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Submitted by woodcock_angel on Mon, 2018-11-12 10:21

It's Your (and the IRS's) Lucky Day!

mega millions lottery ticket

We've all imagined what it would be like to be the big winner, but what actually happens when you are? When you win a prize, there are really two winners: you and the taxing authorities. Should you be fortunate enough to win that trip of a lifetime to the French Riviera in your new yacht, here is what you need to know.

Prizes are taxable. Almost all prizes are taxable income. You report them on your income tax return as other income. This is the case whether your prize is cash, merchandise, or free services.

The prize may be reported to the IRS. Prizes valued at $600 or more must be reported to the IRS. However, prize values below this reporting threshold may also be reported at the discretion of the sponsor of the prize. As the winner, you should look to receive the proper Form 1099-MISC.

Employee awards are a different animal. When you receive a prize or something of value from your employer, different rules apply. These fall under business expense, fringe benefits, and award rules. Things like a holiday gift of a turkey or occasional service award are often (but not always) a non-taxable award. On the other hand, a bonus or prize points for merchandise as a sales award usually need to be claimed as income.

Gifts and prizes have different tax rules. A different part of the tax code applies to gifts. In short, gifts received from someone that are less than the annual gift threshold ($15,000 in 2018) are not deemed prizes.

Other considerations and tips

Should you receive a prize during the year, here are some tips to consider:

Donate to charity. If you wish to avoid paying tax on the prize you can refuse the prize or opt to donate the prize to a charity. It is best to sign appropriate paperwork to assign ownership of the prize to the charity and have the prize sent directly to them as you cannot use the prize before donating it.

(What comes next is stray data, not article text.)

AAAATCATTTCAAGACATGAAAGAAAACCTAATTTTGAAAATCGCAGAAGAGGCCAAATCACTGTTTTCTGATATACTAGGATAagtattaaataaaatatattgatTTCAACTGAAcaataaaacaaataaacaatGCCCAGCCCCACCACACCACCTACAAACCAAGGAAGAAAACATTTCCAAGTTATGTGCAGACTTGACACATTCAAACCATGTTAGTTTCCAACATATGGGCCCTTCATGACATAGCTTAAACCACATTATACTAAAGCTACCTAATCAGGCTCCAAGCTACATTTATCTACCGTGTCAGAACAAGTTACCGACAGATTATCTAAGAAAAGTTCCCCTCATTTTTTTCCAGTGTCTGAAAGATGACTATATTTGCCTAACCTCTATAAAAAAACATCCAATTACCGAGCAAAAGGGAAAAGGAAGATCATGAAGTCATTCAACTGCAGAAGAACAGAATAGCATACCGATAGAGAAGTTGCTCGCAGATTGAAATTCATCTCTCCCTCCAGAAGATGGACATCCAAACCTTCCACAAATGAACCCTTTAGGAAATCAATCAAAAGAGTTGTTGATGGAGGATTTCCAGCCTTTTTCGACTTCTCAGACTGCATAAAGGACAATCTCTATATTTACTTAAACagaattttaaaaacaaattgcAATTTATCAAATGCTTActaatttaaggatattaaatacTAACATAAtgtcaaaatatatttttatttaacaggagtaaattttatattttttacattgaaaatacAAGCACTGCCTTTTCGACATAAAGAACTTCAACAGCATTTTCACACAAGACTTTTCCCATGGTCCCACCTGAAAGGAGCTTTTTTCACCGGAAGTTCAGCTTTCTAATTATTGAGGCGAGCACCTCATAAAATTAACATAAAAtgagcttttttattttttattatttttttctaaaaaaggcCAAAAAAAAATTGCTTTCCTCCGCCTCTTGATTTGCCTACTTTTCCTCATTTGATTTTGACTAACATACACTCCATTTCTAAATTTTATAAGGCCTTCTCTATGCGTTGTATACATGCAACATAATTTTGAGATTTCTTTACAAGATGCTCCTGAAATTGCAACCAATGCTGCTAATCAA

Establish fair market value. Should you win property, like a car or vacation trip, establish the fair market value (FMV) of what you won. Hosts of prize contests often over-value the prize to aid in marketing their contest. You do not want to pay tax on an over-inflated value. So if you win merchandise, get copies of advertisements for the item. If it is a trip, document hotel rates, transportation costs and cost of meals to build a case for a lower FMV. If there is a discrepancy with the value received, show your documentation to the provider of the prize and get your 1099 value corrected.

Keep good records. When you win a prize, fill out a sheet outlining the details of the event. Record the identity of the sponsor, the date, a detailed description of what was won, copies of documentation, photos of the items won, and the approximate retail value (ARV) assigned to the prize by the sponsor.

Plan for the tax. Using the ARV provided to you by the sponsor, determine if you will be able to pay the tax for the prize. You may need to plan to make an estimated tax payment to avoid any surprises when you file your tax return.

Remember should you be lucky enough to win a prize, ask for help to determine whether this “other income” could create a tax problem.

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